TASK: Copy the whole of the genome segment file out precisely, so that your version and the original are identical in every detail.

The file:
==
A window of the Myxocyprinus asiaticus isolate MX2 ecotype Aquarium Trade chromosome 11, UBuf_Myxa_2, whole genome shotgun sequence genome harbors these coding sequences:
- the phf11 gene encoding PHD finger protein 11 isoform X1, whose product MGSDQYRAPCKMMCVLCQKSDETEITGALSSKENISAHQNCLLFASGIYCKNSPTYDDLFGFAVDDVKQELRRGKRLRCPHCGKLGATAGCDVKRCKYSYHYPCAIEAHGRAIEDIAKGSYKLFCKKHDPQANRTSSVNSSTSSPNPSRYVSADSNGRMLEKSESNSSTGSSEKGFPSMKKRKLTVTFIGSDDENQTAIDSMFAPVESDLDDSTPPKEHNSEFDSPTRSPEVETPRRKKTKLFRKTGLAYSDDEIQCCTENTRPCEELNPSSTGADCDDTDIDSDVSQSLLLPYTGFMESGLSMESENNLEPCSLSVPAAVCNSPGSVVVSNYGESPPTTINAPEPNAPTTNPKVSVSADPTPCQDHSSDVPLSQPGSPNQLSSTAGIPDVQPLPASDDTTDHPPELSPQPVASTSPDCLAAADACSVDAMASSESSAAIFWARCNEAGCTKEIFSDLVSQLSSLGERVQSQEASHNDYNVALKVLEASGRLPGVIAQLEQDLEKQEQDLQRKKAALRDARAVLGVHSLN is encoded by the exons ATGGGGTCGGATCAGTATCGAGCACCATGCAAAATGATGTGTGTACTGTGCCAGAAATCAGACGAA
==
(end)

A window of the Myxocyprinus asiaticus isolate MX2 ecotype Aquarium Trade chromosome 11, UBuf_Myxa_2, whole genome shotgun sequence genome harbors these coding sequences:
- the phf11 gene encoding PHD finger protein 11 isoform X1, whose product MGSDQYRAPCKMMCVLCQKSDETEITGALSSKENISAHQNCLLFASGIYCKNSPTYDDLFGFAVDDVKQELRRGKRLRCPHCGKLGATAGCDVKRCKYSYHYPCAIEAHGRAIEDIAKGSYKLFCKKHDPQANRTSSVNSSTSSPNPSRYVSADSNGRMLEKSESNSSTGSSEKGFPSMKKRKLTVTFIGSDDENQTAIDSMFAPVESDLDDSTPPKEHNSEFDSPTRSPEVETPRRKKTKLFRKTGLAYSDDEIQCCTENTRPCEELNPSSTGADCDDTDIDSDVSQSLLLPYTGFMESGLSMESENNLEPCSLSVPAAVCNSPGSVVVSNYGESPPTTINAPEPNAPTTNPKVSVSADPTPCQDHSSDVPLSQPGSPNQLSSTAGIPDVQPLPASDDTTDHPPELSPQPVASTSPDCLAAADACSVDAMASSESSAAIFWARCNEAGCTKEIFSDLVSQLSSLGERVQSQEASHNDYNVALKVLEASGRLPGVIAQLEQDLEKQEQDLQRKKAALRDARAVLGVHSLN is encoded by the exons ATGGGGTCGGATCAGTATCGAGCACCATGCAAAATGATGTGTGTACTGTGCCAGAAATCAGACGAA